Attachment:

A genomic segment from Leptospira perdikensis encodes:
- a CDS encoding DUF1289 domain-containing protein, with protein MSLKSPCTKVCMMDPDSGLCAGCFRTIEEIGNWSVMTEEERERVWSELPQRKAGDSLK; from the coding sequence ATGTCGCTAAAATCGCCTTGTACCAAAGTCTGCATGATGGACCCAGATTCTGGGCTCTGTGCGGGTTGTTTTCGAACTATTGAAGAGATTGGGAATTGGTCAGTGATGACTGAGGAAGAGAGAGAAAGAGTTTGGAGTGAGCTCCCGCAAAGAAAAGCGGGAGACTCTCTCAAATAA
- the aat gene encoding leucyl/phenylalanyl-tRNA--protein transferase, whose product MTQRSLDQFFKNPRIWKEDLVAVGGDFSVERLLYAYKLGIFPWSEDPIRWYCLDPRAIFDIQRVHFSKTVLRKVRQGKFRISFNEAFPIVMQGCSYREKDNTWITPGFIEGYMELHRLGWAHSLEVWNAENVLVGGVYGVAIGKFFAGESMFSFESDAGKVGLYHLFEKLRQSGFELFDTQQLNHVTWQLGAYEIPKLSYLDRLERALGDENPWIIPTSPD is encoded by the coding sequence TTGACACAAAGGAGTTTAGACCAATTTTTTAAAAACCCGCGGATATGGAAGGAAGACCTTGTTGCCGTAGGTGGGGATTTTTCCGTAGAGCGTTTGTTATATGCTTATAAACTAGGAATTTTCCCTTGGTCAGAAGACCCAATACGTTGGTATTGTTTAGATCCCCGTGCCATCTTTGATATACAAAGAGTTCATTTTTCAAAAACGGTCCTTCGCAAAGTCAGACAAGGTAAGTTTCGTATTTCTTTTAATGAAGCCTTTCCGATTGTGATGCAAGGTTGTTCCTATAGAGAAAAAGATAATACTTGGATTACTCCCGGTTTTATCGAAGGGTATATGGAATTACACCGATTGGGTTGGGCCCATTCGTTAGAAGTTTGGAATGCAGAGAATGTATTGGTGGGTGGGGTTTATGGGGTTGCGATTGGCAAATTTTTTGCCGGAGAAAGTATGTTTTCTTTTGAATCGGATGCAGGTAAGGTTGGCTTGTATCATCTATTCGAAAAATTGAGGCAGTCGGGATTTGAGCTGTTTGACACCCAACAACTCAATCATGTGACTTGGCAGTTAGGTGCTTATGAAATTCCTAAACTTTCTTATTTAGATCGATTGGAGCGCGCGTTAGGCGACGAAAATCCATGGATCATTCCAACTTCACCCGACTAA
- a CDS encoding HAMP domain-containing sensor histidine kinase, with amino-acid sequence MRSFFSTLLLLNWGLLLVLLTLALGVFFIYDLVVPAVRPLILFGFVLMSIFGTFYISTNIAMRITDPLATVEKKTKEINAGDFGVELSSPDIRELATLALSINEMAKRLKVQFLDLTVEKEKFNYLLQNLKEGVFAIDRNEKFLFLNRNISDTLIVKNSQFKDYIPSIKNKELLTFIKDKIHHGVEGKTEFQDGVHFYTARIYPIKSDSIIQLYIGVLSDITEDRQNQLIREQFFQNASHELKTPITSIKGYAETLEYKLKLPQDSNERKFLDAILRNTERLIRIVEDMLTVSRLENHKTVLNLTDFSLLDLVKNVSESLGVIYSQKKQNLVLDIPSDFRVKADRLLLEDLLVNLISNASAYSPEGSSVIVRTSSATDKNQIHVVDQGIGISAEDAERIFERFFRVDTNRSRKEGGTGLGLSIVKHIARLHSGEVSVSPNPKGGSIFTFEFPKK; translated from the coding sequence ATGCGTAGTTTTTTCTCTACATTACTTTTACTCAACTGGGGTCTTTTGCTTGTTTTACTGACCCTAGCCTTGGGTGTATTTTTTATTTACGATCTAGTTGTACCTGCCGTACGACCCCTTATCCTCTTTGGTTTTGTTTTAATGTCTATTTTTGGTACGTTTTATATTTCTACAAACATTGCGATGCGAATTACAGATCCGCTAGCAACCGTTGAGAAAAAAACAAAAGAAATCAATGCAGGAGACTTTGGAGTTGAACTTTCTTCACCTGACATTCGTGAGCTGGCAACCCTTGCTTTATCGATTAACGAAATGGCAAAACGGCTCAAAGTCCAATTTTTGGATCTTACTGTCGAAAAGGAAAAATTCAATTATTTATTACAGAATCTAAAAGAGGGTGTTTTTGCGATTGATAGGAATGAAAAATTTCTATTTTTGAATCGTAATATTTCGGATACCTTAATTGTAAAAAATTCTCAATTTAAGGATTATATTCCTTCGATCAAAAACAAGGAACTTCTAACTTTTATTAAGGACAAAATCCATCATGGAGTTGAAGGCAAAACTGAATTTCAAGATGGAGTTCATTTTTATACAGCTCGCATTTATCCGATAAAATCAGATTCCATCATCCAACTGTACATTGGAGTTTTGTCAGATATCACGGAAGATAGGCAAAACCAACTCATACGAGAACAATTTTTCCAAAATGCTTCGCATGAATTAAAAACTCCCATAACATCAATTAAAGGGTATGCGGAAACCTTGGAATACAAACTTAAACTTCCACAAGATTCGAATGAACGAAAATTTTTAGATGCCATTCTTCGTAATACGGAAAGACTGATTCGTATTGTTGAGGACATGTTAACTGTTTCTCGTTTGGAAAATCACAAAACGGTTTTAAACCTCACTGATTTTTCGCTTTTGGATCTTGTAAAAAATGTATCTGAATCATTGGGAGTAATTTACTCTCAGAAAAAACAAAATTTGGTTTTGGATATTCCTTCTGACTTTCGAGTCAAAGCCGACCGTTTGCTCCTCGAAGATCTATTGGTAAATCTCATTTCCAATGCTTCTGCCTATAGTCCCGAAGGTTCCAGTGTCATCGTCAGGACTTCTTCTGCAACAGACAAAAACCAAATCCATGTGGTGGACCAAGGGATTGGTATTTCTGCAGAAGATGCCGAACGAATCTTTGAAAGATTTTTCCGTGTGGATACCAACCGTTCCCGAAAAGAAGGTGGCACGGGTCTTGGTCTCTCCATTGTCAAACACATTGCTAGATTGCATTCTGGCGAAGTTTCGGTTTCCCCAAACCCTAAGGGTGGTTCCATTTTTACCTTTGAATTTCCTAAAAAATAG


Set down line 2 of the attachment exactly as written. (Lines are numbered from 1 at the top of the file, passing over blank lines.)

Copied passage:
- a CDS encoding DUF1289 domain-containing protein, with protein MSLKSPCTKVCMMDPDSGLCAGCFRTIEEIGNWSVMTEEERERVWSELPQRKAGDSLK; from the coding sequence ATGTCGCTAAAATCGCCTTGTACCAAAGTCTGCATGATGGACCCAGATTCTGGGCTCTGTGCGGGTTGTTTTCGAACTATTGAAGAGATTGGGAATTGGTCAGTGATGACTGAGGAAGAGAGAGAAAGAGTTTGGAGTGAGCTCCCGCAAAGAAAAGCGGGAGACTCTCTCAAATAA